Imagine being under the public scrutiny – mostly unkind scrutiny – 24/7-365, non-stop, cradle to grave, literally. Imagine every word you say or omit to say, every dress and accessory you wear, every smile and every frown of yours, being analyzed in a million different ways – the sheer cacophony.
Imagine the armchair pundits ‘explaining’ your body language to whoever cares to watch their show. Imagine being unable to defend yourself publicly. Imagine being under the slimy barrage of TikTokers and Youtubers whose vocabulary is less than 400 words but that doesn’t prevent them from bashing you in every illogical and unreasonable way. Imagine anyone who dares to speak in your favour, being called an ‘apologist’ and worse. — This is your life if you are born a royalty. — It is a tough and exacting mandate, wrapped in glitter.
King Charles III has just ascended the throne. As the King of the United Kingdom and other Commonwealth realms, during the next five or six years he may see the number of realms shrinking down to nine.
The future and role of the monarchy are under debate.
For the world outside the direct (and largely symbolic) rule of the King, the questions are two: 1. Is the British Monarchy a viable institution? and 2. If it is a viable institution, does it play any useful role for the world?
The first question is easy to answer. — Yes, the monarchy is a viable institution.
Here is why.
The world has been changing rapidly since the end of the WWII – furiously fast, upside down and inside out. As the swiftly transforming world was speeding across uncertainties, Princess Elizabeth became the queen of the seven independent Commonwealth countries and the head of the Commonwealth on the death of her father, King George VI in February 1952. She was just 25.
For the next 70 years, she was an institution unto herself. During her long reign, she quietly added some features that would ensure the continuation of monarchy in this day and age.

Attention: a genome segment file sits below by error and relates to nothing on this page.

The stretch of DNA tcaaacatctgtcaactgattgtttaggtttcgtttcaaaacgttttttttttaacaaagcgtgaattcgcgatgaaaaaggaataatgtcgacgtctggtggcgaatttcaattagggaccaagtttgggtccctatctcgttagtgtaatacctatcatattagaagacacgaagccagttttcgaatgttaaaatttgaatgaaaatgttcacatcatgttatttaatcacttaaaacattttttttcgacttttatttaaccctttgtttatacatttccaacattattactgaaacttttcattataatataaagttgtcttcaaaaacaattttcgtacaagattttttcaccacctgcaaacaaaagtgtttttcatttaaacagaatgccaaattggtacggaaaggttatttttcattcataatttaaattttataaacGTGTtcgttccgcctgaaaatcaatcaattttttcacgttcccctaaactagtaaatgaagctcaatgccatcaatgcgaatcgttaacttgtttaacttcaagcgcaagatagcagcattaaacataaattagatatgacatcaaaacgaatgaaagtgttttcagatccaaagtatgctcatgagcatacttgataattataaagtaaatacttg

She instilled the sense of accountability: the closer you are to the throne, the more accountable you are to the nation.
She turned the monarchy into a meritocracy: Just being born into royalty is not enough. You have to prove your merit. Your position can move up or slide down, depending on the performance of your duties.
She strengthened the role of monarchy as a uniting force: There were numerous occasions when staying silent was not easy. The queen remained silent because she had faith in the ability of a thriving democracy to resolve the differences on its own. The monarchy was always there as a fallback option.
The monarchy, therefore, is a viable institution, thanks largely to how the Queen Elizabeth II managed it.
The next question is: Has the monarchy, as an institution, something to offer to the world?
To answer this question, we need to slash the lightest and the darkest parts of the vignette screen and stay in the middle. —– Whether we should do away with the monarchy right away or we should keep it alive at all costs – these two choices are not what we are trying to look at.
We are proceeding with the knowledge that even though nothing is indispensable, we must acknowledge and own the usefulness and relevance wherever we find it. This is the middle of the vignette screen.
In doing so, we are paying tribute to the person who worked as the ambulance driver and mechanic, ate in plastic plates when dining at home, shunned extravagance, and sent her own children to the war – Queen Elizabeth II.
Mainly because of her, the British Monarchy has the potential for a much larger and more valuable role in the world.
The monarchy – at least some prominent members of the royalty – are role models for the youth. This is vital when we see that the ‘influencers’ are leading the youth to the blind alleys.
Some members of the royalty are crowd pullers on their own. In the age of the social media, these crowds can be turned into communities. This is where the positive prompters start competing with the negative encouragements.
Some members of the monarchy are trendsetters. Thanks to their current preference for modestly priced dresses and accessories, some small and medium enterprises are pulling in very decent profits.
Some royals are actively encouraging a healthy lifestyle. This is helpful in stimulating the wellbeing of the youth.
The ownership of commendable causes is a readymade role for the monarchy. King Charles III has long been associated with the preservation of the wildlife, ecology, and environment.
Therefore, the monarchy is beneficial not just for the people of the Great Britain but the rest of the world.
Nevertheless, as mentioned earlier, like most other things the monarchy is not indispensable. For now, it is advisable to support the monarchy.
Every new generation of the royalty needs to find its own connection with the youth.
Long live the King! /// nCa, 8 May 2023